Chapter 4 from Disappearance of a Scribe
From the second novel in the Eye of Isis series.
His last remark had interfered with her dreams and was interfering again with her work the following morning. What did he mean, when, not where? She felt he was being unnecessarily cryptic. It annoyed her. Men were supposed to be simple and easy to manage. Every married woman she knew said so. Cleopatra had certainly played Caesar as well as her father had ever played the flute.
Yes, Tetisheri had endured an abusive marriage but here she was, a full partner in one of the most respected and successful trading concerns on the Middle Sea, a liberator of oppressed women wherever she found one, a valued friend of the queen, a servant to her country. She had traveled extensively. She spoke many languages. She was known to people in power the length of the Nile and she numbered among her business correspondents kings in, among other places, Judea, Tunis, and Cappadocia, traders from Corinth to Corduba, and people from every walk of society in between. By no measurement could she be construed as a victim. She feared that Apollodorus did. Or else he would have stayed last night. She had invited him to stay, in so many words. And he had walked away. She wanted to be angry with him. She wanted to be furious.
And yet she was uneasily aware that he might not be entirely in the wrong. With Cleopatra in hiding and Uncle Neb on a year-long voyage to Punt she had had no allies to protect her from a political marriage forced on her by her mother. Hagne herself had married for money, holding up her nose at her husband’s people, who, in her family’s opinion, had come from far too far up the river, who had welcomed his death, and who had lost no time in wiping the stain of his blood from her daughter by marrying Tetisheri to an impoverished noble who needed money to buy his way into the royal court.
It had been a nightmare of a marriage, but it had not broken Tetisheri. She could still laugh. She could still cry. She could still love.
She scowled down at the latest communication from the Nomarch of the Ibis, who was emoting all over his message about a late shipment of garum. Since he had some of the troops Caesar had left behind quartered in his nome she could understand his agitation over the shortage of something the average Roman considered essential to every meal, but really. She took up her stylus to write a short, pithy reply when there was a soft knock at the door. “What?”
She realized how bad-tempered her response sounded and turned to apologize. Nike stood in the doorway, back as straight (and as rigid) as an obelisk. Her expression gave Tetisheri to understand that she, Nike, would overlook her, Tetisheri’s, ill-mannered ill-humor this one time. “Aurelius Cotta has called and begs a moment of your time.”
Tetisheri said a very bad word. Nike put her nose even higher in the air. “I put him in the parlor. I will bring cakes and a cooling drink.”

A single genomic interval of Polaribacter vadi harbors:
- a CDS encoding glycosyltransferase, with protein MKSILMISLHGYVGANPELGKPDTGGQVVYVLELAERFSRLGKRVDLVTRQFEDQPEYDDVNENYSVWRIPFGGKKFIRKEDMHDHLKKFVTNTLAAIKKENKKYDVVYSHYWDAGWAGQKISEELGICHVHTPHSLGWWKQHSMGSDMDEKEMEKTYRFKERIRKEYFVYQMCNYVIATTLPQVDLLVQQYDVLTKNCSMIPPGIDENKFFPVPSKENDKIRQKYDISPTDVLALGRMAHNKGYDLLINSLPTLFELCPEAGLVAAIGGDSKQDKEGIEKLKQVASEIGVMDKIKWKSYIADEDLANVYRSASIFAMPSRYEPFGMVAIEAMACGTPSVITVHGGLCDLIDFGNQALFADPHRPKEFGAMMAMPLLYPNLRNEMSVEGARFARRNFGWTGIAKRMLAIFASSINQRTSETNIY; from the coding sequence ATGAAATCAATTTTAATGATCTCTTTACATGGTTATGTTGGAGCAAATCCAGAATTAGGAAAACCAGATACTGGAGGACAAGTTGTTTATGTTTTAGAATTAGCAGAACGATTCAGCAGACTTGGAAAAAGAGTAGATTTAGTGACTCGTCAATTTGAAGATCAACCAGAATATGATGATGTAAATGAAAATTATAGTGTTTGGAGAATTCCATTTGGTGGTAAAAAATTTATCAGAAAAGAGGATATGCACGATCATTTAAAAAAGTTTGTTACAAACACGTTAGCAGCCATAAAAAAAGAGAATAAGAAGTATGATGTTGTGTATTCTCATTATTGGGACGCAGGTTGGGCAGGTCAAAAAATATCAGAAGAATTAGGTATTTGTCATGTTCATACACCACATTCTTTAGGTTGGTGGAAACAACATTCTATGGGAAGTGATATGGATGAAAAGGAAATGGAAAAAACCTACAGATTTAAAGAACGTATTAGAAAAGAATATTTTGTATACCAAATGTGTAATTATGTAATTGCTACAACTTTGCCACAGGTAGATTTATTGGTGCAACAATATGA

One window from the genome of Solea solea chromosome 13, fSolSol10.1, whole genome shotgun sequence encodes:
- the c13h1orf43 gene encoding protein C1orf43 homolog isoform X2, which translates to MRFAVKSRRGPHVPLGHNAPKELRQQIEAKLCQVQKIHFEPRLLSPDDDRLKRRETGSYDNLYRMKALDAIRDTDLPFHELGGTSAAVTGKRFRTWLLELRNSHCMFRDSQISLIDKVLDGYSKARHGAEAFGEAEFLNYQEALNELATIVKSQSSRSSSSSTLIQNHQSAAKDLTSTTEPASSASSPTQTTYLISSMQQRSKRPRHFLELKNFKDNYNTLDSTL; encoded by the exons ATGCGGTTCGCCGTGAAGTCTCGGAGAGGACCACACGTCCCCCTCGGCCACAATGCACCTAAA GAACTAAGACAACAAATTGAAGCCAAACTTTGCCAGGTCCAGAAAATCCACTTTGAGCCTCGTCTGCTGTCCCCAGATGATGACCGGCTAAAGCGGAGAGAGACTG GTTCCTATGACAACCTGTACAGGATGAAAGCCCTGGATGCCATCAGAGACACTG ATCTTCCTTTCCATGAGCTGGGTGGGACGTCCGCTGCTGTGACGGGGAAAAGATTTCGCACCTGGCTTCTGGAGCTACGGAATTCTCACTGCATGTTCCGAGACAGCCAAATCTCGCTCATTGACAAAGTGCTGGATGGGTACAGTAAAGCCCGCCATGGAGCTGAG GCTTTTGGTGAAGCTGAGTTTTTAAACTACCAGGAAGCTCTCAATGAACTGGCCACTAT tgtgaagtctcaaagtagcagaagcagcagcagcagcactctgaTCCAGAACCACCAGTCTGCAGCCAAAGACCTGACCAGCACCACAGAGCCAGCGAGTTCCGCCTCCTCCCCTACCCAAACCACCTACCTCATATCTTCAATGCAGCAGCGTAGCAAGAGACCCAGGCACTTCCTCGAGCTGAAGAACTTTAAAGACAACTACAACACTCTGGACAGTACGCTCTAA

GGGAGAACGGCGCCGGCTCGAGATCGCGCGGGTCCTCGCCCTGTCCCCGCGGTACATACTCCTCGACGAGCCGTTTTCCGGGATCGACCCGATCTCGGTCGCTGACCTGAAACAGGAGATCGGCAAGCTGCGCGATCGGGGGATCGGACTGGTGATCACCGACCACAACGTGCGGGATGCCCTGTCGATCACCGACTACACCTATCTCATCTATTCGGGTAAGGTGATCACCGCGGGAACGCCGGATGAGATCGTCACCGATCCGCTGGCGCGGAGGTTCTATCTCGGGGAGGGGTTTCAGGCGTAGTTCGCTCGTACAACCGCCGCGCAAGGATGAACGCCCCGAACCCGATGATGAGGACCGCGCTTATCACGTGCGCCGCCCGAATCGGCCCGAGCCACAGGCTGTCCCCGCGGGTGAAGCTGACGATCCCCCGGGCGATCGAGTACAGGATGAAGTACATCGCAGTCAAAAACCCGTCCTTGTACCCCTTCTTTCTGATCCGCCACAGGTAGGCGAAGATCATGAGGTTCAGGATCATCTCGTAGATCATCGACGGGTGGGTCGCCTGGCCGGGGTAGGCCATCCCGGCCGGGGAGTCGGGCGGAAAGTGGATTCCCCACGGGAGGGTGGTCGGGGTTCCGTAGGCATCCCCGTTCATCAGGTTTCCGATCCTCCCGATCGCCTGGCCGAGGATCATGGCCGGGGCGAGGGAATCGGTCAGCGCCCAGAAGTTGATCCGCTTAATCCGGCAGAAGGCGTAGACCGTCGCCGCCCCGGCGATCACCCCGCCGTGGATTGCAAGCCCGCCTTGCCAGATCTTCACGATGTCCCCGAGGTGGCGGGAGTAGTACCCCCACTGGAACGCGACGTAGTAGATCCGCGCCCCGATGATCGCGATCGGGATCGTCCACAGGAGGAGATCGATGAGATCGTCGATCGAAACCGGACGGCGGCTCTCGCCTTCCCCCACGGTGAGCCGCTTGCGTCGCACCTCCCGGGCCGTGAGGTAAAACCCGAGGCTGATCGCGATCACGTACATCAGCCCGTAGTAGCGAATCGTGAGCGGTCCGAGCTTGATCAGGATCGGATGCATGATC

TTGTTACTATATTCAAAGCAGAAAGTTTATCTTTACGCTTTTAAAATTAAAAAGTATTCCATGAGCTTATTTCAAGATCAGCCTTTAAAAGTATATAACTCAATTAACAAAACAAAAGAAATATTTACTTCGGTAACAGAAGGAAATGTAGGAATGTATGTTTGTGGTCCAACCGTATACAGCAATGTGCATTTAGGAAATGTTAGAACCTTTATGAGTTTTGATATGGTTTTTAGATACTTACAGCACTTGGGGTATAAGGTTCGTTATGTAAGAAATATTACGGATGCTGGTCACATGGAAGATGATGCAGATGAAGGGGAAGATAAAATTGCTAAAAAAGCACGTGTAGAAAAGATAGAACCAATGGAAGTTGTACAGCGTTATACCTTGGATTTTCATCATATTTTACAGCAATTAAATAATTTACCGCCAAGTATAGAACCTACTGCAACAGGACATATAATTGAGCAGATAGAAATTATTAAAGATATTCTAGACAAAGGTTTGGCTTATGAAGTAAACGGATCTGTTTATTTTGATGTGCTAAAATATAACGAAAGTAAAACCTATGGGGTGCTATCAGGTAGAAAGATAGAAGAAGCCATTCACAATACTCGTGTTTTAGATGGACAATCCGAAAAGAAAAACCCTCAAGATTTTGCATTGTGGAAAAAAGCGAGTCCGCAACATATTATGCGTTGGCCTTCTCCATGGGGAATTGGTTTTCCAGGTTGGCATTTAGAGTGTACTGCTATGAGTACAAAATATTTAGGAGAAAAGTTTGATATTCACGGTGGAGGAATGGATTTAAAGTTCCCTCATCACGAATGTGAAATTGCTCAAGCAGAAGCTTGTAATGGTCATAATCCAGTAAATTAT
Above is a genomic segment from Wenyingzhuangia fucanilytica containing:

“No cakes, no drinks. The last thing we want is to make Caesar’s legate comfortable in our house.”
Scandalized, Nike vacated the area with an outraged flounce.
Tetisheri, ruffled and determined not to show it, took time to neaten her desk and lock away her correspondence, including the aborted letter to the Nomarch of the Ibis. It was probably for the best. It would have been unfair of her to treat his concern as frivolous. She had learned from people who housed workers of any kind that food was invariably the single most important thing to everyone in employment. Soldiers and travelers from Rome required garum to spice everything but their wine. Miners from Gaul made a stew with herbs, marrowbone, and root vegetables, and wouldn’t go to work without the promise of a full bowl at the end of every day. Laborers and gladiators from Magna Germania refused to raise a shovel or a sword without a large mug of small beer to start and end their work.
Uncle Neb told a hilarious story about a group of laborers putting up yet another temple in the Port of Mumba, because evidently there were never enough shrines and temples in Mumba. The laborers had come from all over the East, bringing their various special talents in painting and carving and masonry with them. Their common staple was rice, which delighted the rulers of Mumba, who foresaw an easy, cordial relationship for the duration of construction. Not so easy or so cordial, as it turned out, because each group ate a different kind of rice and each cooked their rice in a different way. There weren’t quite riots but until the city fathers had adjusted the menu accordingly, work had not gone forward with the celerity it otherwise might. It had been, Uncle Neb said, a shocking demonstration of power on the part of the workers, although it would have cost you your life had you said it out loud within the walls of Mumba.
She was obliged to give herself a mental shake. She was stalling, hoping Cotta would grow tired of waiting for her and leave. He would instead be prepared to wait until the doors to the Underworld opened for both of them, and she knew that, too. She rose to her feet and looked at Bast, the slim, ebony cat with eyes as blue as Tetisheri’s own, who condescended to share Tetisheri’s home with the rest of them. “Well? Shall we find out what this Roman wants? Again?”
Bast, curled into a ball on the corner of the desk that received the most sun, yawned and stretched and moved sinuously to her feet. She gave Tetisheri her usual slow blink, the one that always found Tetisheri wanting, and leapt from the table to land soundlessly in front of the door. She looked over her shoulder and gave voice.
“We’re not in a hurry, remember,” Tetisheri told her. “Cotta needn’t think he has only to snap his fingers to see how high we’ll jump.”
Bast gave her an admonitory look and strolled from the room.
Tetisheri smiled. Bast would expect any audience to wait upon her presence until she chose to honor them with it.
In her turn, Tetisheri fussed with her stola, a loose-fitting, floor-length white tunic, and picked up her palla, a length of deep blue, finely woven linen, and took the time necessary to arrange it in a correctly draped fold around her shoulders. The obsidian amulet of the goddess Bast hung from a silk cord round her neck, and she checked to see that it was properly centered. She smoothed back her hair and stepped outside of her office, pulling the door closed behind her, to find Keren waiting for her in the hallway.